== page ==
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Saturday, April 8, 2017

4-8-17 Baby Killer Whale T124A-6 and Family

Thursday, April 8th
...on the Western Prince we get word shortly before leaving the dock that killer whales were spotted far, far to the north...but they were coming south...but it was really, really far...we headed that way...the those whales kept coming our way...
...we met up with the whales...first one seen was T123A - of course - with his tall dorsal fin...there were several more all females and offspring...and all coming our way...
...but soon T123A, his mom and sibling split off...
...four others continued coming...


...and what a surprise - new baby, I believe first seen in January 2017...notice the yellowish tinge, an indicator of a young one.  It is believed to be related to their liver function when young...could be similar to jaundice in humans...

This calf is the 6th offspring of T124A.  T124A is the mother and T124 is the grandmother!  In the transient community it is common for females, when they start their family, to travel off on their own and with others.  Sometimes they are seen with their direct family members and other times with other transients, usually who have young ones.  i.e. young mothers and their kids like to spend time together! (The Transient IDing system for the community of Ts (aka Biggs killer whales) that we see always relates back to the matriarch of the family. In this case T124.  T124A, B, C, etc. are offspring. If any of those have offspring, T124A-1, -2, -3, etc. and to add to that T124A-2 had an offspring and her first offspring is T124A-2A...It may sound very confusing but it sure comes in handy when identifying whales of this transient community because they don't travel in any set groups.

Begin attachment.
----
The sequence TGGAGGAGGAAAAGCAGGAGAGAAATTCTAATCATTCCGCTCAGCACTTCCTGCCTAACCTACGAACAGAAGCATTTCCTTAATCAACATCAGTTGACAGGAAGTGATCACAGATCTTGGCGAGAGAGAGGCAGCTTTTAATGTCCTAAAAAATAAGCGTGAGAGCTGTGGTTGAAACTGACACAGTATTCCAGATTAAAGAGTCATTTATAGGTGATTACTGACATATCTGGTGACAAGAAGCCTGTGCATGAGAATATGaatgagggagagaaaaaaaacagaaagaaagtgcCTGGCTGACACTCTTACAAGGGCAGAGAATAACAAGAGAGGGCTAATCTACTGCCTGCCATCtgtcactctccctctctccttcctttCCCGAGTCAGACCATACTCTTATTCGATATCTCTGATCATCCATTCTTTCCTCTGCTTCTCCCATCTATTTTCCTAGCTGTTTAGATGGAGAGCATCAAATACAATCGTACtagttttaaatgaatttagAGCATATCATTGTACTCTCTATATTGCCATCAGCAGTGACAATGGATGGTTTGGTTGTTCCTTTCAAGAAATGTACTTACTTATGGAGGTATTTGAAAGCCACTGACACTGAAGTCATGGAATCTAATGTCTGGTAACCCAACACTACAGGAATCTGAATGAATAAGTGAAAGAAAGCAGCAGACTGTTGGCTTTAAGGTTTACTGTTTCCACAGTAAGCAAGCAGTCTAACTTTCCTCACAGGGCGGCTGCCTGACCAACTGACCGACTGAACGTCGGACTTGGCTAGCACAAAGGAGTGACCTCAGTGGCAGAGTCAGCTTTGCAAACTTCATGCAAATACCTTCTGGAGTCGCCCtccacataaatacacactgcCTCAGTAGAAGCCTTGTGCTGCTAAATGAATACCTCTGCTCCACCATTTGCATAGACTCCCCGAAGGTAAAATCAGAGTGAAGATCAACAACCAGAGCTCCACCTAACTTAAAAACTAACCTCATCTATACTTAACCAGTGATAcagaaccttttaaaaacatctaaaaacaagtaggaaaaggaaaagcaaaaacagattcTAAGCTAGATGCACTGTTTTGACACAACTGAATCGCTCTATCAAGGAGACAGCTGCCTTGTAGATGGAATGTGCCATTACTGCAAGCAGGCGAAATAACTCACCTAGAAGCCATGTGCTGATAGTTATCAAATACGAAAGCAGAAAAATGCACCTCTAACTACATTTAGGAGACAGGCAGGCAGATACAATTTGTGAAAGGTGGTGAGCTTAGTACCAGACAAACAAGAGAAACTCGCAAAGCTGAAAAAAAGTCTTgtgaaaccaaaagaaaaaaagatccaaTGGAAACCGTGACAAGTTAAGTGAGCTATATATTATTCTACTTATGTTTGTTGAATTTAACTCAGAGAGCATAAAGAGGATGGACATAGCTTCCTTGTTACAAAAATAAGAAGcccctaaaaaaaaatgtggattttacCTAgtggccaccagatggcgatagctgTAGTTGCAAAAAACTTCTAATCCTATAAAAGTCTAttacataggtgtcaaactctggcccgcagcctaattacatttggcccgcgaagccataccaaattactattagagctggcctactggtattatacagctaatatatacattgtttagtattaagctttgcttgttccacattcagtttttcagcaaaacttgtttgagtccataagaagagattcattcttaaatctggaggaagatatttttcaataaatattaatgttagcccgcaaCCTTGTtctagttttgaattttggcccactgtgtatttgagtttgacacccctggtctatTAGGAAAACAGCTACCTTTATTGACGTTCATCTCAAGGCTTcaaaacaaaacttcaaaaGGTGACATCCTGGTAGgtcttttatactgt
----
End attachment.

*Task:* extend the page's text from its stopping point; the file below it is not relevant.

The family group of the T124s is really big and every once in a while they are all together which is really neat to see.
But on this day, everyone who got to see T124A-6 ...well just know that was extra special! 

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